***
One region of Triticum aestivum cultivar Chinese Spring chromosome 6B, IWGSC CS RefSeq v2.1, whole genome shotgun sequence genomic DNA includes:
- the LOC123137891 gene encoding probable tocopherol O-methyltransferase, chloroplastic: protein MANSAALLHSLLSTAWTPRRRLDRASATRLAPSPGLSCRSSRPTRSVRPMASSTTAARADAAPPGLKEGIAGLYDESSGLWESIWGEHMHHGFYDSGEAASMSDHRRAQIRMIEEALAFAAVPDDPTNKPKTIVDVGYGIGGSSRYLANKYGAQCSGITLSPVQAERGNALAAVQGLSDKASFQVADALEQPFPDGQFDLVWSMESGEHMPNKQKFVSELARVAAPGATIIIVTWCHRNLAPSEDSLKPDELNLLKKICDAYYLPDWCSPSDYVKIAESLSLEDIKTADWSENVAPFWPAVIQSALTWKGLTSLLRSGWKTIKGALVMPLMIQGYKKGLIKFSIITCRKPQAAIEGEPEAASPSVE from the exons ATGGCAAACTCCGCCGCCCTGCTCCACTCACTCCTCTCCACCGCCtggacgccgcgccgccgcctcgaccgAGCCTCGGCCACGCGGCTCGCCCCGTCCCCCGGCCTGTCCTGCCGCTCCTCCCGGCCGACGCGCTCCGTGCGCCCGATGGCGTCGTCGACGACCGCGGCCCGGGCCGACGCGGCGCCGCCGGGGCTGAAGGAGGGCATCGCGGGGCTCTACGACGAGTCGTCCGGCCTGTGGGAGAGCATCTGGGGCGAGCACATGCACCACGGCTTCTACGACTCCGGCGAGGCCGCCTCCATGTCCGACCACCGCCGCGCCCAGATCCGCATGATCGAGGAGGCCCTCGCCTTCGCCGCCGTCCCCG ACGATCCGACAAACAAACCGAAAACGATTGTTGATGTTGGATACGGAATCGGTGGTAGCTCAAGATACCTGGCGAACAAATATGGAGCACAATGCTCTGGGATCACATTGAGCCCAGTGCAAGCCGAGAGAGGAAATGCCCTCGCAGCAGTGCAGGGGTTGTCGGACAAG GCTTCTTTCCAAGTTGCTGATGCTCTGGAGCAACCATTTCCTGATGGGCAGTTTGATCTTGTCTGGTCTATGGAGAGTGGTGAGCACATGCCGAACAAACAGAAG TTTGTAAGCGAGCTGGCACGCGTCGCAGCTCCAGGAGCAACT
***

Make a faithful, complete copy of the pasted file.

One region of Triticum aestivum cultivar Chinese Spring chromosome 6B, IWGSC CS RefSeq v2.1, whole genome shotgun sequence genomic DNA includes:
- the LOC123137891 gene encoding probable tocopherol O-methyltransferase, chloroplastic: protein MANSAALLHSLLSTAWTPRRRLDRASATRLAPSPGLSCRSSRPTRSVRPMASSTTAARADAAPPGLKEGIAGLYDESSGLWESIWGEHMHHGFYDSGEAASMSDHRRAQIRMIEEALAFAAVPDDPTNKPKTIVDVGYGIGGSSRYLANKYGAQCSGITLSPVQAERGNALAAVQGLSDKASFQVADALEQPFPDGQFDLVWSMESGEHMPNKQKFVSELARVAAPGATIIIVTWCHRNLAPSEDSLKPDELNLLKKICDAYYLPDWCSPSDYVKIAESLSLEDIKTADWSENVAPFWPAVIQSALTWKGLTSLLRSGWKTIKGALVMPLMIQGYKKGLIKFSIITCRKPQAAIEGEPEAASPSVE from the exons ATGGCAAACTCCGCCGCCCTGCTCCACTCACTCCTCTCCACCGCCtggacgccgcgccgccgcctcgaccgAGCCTCGGCCACGCGGCTCGCCCCGTCCCCCGGCCTGTCCTGCCGCTCCTCCCGGCCGACGCGCTCCGTGCGCCCGATGGCGTCGTCGACGACCGCGGCCCGGGCCGACGCGGCGCCGCCGGGGCTGAAGGAGGGCATCGCGGGGCTCTACGACGAGTCGTCCGGCCTGTGGGAGAGCATCTGGGGCGAGCACATGCACCACGGCTTCTACGACTCCGGCGAGGCCGCCTCCATGTCCGACCACCGCCGCGCCCAGATCCGCATGATCGAGGAGGCCCTCGCCTTCGCCGCCGTCCCCG ACGATCCGACAAACAAACCGAAAACGATTGTTGATGTTGGATACGGAATCGGTGGTAGCTCAAGATACCTGGCGAACAAATATGGAGCACAATGCTCTGGGATCACATTGAGCCCAGTGCAAGCCGAGAGAGGAAATGCCCTCGCAGCAGTGCAGGGGTTGTCGGACAAG GCTTCTTTCCAAGTTGCTGATGCTCTGGAGCAACCATTTCCTGATGGGCAGTTTGATCTTGTCTGGTCTATGGAGAGTGGTGAGCACATGCCGAACAAACAGAAG TTTGTAAGCGAGCTGGCACGCGTCGCAGCTCCAGGAGCAACT